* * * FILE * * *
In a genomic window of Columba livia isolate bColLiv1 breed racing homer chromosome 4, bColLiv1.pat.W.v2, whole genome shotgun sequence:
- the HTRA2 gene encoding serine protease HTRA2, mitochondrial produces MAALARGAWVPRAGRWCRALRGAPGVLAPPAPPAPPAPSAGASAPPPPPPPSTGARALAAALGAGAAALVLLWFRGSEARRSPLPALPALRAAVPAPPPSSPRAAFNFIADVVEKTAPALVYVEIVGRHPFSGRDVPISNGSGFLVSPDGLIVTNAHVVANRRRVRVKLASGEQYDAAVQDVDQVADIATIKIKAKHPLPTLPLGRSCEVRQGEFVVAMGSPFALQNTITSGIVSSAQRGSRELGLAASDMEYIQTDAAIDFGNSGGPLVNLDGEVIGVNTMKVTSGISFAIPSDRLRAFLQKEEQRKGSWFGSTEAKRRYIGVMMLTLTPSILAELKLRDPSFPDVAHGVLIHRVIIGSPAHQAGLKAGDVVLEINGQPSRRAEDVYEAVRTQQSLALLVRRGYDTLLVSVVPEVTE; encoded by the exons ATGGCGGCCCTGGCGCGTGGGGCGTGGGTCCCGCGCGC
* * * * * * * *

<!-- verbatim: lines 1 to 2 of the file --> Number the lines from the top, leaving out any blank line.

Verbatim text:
In a genomic window of Columba livia isolate bColLiv1 breed racing homer chromosome 4, bColLiv1.pat.W.v2, whole genome shotgun sequence:
- the HTRA2 gene encoding serine protease HTRA2, mitochondrial produces MAALARGAWVPRAGRWCRALRGAPGVLAPPAPPAPPAPSAGASAPPPPPPPSTGARALAAALGAGAAALVLLWFRGSEARRSPLPALPALRAAVPAPPPSSPRAAFNFIADVVEKTAPALVYVEIVGRHPFSGRDVPISNGSGFLVSPDGLIVTNAHVVANRRRVRVKLASGEQYDAAVQDVDQVADIATIKIKAKHPLPTLPLGRSCEVRQGEFVVAMGSPFALQNTITSGIVSSAQRGSRELGLAASDMEYIQTDAAIDFGNSGGPLVNLDGEVIGVNTMKVTSGISFAIPSDRLRAFLQKEEQRKGSWFGSTEAKRRYIGVMMLTLTPSILAELKLRDPSFPDVAHGVLIHRVIIGSPAHQAGLKAGDVVLEINGQPSRRAEDVYEAVRTQQSLALLVRRGYDTLLVSVVPEVTE; encoded by the exons ATGGCGGCCCTGGCGCGTGGGGCGTGGGTCCCGCGCGC